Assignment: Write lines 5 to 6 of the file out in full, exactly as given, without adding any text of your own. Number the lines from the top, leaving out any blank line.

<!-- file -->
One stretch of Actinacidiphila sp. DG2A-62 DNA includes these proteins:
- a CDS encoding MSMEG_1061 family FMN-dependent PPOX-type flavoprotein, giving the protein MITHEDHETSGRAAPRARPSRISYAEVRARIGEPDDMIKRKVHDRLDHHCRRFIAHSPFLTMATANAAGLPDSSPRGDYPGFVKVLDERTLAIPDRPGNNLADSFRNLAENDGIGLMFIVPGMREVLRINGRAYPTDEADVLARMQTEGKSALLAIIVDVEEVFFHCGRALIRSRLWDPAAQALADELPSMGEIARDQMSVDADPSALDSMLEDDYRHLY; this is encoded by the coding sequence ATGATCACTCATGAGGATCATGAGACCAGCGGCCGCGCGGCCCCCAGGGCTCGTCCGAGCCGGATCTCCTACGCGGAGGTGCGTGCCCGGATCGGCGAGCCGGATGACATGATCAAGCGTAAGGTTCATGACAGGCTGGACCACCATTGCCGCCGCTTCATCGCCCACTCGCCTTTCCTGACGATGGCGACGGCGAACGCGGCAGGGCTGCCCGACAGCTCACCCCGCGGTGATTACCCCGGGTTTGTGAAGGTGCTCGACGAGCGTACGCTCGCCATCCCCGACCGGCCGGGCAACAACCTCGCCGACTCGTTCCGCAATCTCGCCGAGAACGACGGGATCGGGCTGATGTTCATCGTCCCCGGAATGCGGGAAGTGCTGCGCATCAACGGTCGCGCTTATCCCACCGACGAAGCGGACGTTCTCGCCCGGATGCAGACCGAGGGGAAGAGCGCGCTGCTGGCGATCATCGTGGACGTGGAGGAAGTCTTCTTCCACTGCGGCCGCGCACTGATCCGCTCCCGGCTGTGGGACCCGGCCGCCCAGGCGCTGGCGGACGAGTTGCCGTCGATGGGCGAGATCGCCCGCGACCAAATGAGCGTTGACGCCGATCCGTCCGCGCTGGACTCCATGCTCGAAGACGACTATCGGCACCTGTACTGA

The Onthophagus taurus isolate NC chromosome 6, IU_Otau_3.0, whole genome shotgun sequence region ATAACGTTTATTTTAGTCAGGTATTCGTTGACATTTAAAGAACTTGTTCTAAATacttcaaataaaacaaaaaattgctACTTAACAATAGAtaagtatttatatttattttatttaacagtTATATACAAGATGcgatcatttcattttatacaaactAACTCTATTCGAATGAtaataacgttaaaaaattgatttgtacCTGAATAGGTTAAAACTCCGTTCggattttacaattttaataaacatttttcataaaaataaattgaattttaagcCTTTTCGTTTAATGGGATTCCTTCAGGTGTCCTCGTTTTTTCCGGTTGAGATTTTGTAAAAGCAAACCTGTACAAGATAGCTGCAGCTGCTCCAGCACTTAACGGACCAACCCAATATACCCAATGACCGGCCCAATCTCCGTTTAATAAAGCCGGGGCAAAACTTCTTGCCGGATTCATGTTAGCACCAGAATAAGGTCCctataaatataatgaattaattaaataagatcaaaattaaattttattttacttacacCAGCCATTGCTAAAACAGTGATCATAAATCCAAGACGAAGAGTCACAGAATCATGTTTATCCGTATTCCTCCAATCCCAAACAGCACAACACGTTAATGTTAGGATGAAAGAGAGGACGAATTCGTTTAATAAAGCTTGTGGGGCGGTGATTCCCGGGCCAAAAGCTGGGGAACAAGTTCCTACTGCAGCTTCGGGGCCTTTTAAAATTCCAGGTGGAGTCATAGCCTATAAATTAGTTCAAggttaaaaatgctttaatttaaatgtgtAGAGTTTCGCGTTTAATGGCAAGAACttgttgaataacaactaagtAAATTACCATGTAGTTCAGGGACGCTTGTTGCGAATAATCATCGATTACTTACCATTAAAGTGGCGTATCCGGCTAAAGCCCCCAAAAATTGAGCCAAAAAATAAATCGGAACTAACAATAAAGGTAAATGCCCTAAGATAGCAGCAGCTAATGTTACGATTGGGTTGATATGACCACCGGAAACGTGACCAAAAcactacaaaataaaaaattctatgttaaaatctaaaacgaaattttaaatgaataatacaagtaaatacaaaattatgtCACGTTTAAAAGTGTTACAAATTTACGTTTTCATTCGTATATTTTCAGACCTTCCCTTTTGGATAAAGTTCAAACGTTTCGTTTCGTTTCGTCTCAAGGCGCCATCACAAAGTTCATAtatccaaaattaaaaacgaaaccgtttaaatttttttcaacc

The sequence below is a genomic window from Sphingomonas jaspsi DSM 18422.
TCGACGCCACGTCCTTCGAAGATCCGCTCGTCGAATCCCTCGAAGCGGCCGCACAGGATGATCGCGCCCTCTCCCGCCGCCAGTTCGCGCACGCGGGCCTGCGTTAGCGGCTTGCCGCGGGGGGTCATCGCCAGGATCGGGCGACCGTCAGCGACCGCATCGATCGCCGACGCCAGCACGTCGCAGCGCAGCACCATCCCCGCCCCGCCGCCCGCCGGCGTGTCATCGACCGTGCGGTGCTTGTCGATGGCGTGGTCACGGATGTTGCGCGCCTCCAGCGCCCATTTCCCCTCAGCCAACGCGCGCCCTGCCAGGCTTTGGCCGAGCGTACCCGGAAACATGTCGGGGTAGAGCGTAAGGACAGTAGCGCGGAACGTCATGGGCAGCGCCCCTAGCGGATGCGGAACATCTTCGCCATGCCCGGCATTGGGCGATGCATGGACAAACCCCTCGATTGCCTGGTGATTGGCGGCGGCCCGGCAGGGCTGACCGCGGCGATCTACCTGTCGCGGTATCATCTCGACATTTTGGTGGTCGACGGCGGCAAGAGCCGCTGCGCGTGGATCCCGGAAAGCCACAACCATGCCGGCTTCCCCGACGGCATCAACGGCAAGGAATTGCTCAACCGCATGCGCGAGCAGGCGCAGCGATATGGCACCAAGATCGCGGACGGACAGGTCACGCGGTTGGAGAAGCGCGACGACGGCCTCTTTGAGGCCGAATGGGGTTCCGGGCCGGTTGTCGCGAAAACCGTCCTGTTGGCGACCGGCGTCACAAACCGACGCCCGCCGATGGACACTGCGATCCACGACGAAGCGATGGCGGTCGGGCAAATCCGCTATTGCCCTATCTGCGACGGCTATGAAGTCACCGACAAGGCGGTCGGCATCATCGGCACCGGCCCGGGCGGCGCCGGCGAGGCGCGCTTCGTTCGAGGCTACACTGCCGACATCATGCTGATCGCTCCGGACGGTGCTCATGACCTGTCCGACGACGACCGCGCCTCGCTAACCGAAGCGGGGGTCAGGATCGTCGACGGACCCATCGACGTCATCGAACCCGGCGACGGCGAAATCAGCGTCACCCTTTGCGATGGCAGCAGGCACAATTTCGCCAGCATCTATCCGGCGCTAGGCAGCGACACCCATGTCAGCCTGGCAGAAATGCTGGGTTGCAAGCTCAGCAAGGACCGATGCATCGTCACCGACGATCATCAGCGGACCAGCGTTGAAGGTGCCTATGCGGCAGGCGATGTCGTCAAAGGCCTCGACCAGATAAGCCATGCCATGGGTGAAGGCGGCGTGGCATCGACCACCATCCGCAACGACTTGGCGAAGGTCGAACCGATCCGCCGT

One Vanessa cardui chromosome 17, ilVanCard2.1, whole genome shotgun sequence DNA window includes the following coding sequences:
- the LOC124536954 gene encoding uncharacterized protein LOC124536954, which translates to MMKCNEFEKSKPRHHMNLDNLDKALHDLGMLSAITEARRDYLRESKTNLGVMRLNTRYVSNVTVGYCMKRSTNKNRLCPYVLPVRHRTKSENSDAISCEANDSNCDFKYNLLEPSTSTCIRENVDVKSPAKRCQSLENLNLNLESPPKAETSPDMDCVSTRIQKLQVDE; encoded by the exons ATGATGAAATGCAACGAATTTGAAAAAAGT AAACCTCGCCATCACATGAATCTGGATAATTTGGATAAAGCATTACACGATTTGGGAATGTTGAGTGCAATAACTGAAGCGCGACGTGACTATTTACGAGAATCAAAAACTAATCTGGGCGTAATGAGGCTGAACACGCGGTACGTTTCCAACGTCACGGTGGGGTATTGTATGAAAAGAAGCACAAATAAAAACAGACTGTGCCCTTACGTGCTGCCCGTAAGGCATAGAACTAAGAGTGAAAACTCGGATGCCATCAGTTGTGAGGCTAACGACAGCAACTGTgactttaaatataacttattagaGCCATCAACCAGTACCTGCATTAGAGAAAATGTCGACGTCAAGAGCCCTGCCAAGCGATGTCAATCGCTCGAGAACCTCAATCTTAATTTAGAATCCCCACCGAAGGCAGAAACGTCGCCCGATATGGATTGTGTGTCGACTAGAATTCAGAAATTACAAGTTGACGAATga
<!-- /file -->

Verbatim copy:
TCGACGCCACGTCCTTCGAAGATCCGCTCGTCGAATCCCTCGAAGCGGCCGCACAGGATGATCGCGCCCTCTCCCGCCGCCAGTTCGCGCACGCGGGCCTGCGTTAGCGGCTTGCCGCGGGGGGTCATCGCCAGGATCGGGCGACCGTCAGCGACCGCATCGATCGCCGACGCCAGCACGTCGCAGCGCAGCACCATCCCCGCCCCGCCGCCCGCCGGCGTGTCATCGACCGTGCGGTGCTTGTCGATGGCGTGGTCACGGATGTTGCGCGCCTCCAGCGCCCATTTCCCCTCAGCCAACGCGCGCCCTGCCAGGCTTTGGCCGAGCGTACCCGGAAACATGTCGGGGTAGAGCGTAAGGACAGTAGCGCGGAACGTCATGGGCAGCGCCCCTAGCGGATGCGGAACATCTTCGCCATGCCCGGCATTGGGCGATGCATGGACAAACCCCTCGATTGCCTGGTGATTGGCGGCGGCCCGGCAGGGCTGACCGCGGCGATCTACCTGTCGCGGTATCATCTCGACATTTTGGTGGTCGACGGCGGCAAGAGCCGCTGCGCGTGGATCCCGGAAAGCCACAACCATGCCGGCTTCCCCGACGGCATCAACGGCAAGGAATTGCTCAACCGCATGCGCGAGCAGGCGCAGCGATATGGCACCAAGATCGCGGACGGACAGGTCACGCGGTTGGAGAAGCGCGACGACGGCCTCTTTGAGGCCGAATGGGGTTCCGGGCCGGTTGTCGCGAAAACCGTCCTGTTGGCGACCGGCGTCACAAACCGACGCCCGCCGATGGACACTGCGATCCACGACGAAGCGATGGCGGTCGGGCAAATCCGCTATTGCCCTATCTGCGACGGCTATGAAGTCACCGACAAGGCGGTCGGCATCATCGGCACCGGCCCGGGCGGCGCCGGCGAGGCGCGCTTCGTTCGAGGCTACACTGCCGACATCATGCTGATCGCTCCGGACGGTGCTCATGACCTGTCCGACGACGACCGCGCCTCGCTAACCGAAGCGGGGGTCAGGATCGTCGACGGACCCATCGACGTCATCGAACCCGGCGACGGCGAAATCAGCGTCACCCTTTGCGATGGCAGCAGGCACAATTTCGCCAGCATCTATCCGGCGCTAGGCAGCGACACCCATGTCAGCCTGGCAGAAATGCTGGGTTGCAAGCTCAGCAAGGACCGATGCATCGTCACCGACGATCATCAGCGGACCAGCGTTGAAGGTGCCTATGCGGCAGGCGATGTCGTCAAAGGCCTCGACCAGATAAGCCATGCCATGGGTGAAGGCGGCGTGGCATCGACCACCATCCGCAACGACTTGGCGAAGGTCGAACCGATCCGCCGT

One Vanessa cardui chromosome 17, ilVanCard2.1, whole genome shotgun sequence DNA window includes the following coding sequences: